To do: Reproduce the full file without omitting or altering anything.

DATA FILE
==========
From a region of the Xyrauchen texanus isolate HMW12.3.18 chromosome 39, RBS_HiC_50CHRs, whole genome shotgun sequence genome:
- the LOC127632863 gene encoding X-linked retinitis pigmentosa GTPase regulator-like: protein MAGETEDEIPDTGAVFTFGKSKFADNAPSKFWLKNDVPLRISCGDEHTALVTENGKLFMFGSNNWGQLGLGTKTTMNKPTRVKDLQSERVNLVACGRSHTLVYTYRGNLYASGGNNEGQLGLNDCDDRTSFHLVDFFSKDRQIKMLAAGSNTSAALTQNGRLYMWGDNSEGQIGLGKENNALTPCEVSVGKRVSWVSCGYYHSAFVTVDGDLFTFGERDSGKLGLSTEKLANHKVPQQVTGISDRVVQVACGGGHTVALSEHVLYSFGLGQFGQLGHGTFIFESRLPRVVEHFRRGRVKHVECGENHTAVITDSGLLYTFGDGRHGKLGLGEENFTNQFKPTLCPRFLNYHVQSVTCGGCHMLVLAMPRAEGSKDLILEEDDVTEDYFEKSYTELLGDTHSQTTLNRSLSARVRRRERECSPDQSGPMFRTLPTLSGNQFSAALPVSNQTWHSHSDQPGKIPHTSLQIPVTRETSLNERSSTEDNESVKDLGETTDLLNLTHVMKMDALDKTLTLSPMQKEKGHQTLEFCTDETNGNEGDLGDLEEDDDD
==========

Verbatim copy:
From a region of the Xyrauchen texanus isolate HMW12.3.18 chromosome 39, RBS_HiC_50CHRs, whole genome shotgun sequence genome:
- the LOC127632863 gene encoding X-linked retinitis pigmentosa GTPase regulator-like: protein MAGETEDEIPDTGAVFTFGKSKFADNAPSKFWLKNDVPLRISCGDEHTALVTENGKLFMFGSNNWGQLGLGTKTTMNKPTRVKDLQSERVNLVACGRSHTLVYTYRGNLYASGGNNEGQLGLNDCDDRTSFHLVDFFSKDRQIKMLAAGSNTSAALTQNGRLYMWGDNSEGQIGLGKENNALTPCEVSVGKRVSWVSCGYYHSAFVTVDGDLFTFGERDSGKLGLSTEKLANHKVPQQVTGISDRVVQVACGGGHTVALSEHVLYSFGLGQFGQLGHGTFIFESRLPRVVEHFRRGRVKHVECGENHTAVITDSGLLYTFGDGRHGKLGLGEENFTNQFKPTLCPRFLNYHVQSVTCGGCHMLVLAMPRAEGSKDLILEEDDVTEDYFEKSYTELLGDTHSQTTLNRSLSARVRRRERECSPDQSGPMFRTLPTLSGNQFSAALPVSNQTWHSHSDQPGKIPHTSLQIPVTRETSLNERSSTEDNESVKDLGETTDLLNLTHVMKMDALDKTLTLSPMQKEKGHQTLEFCTDETNGNEGDLGDLEEDDDD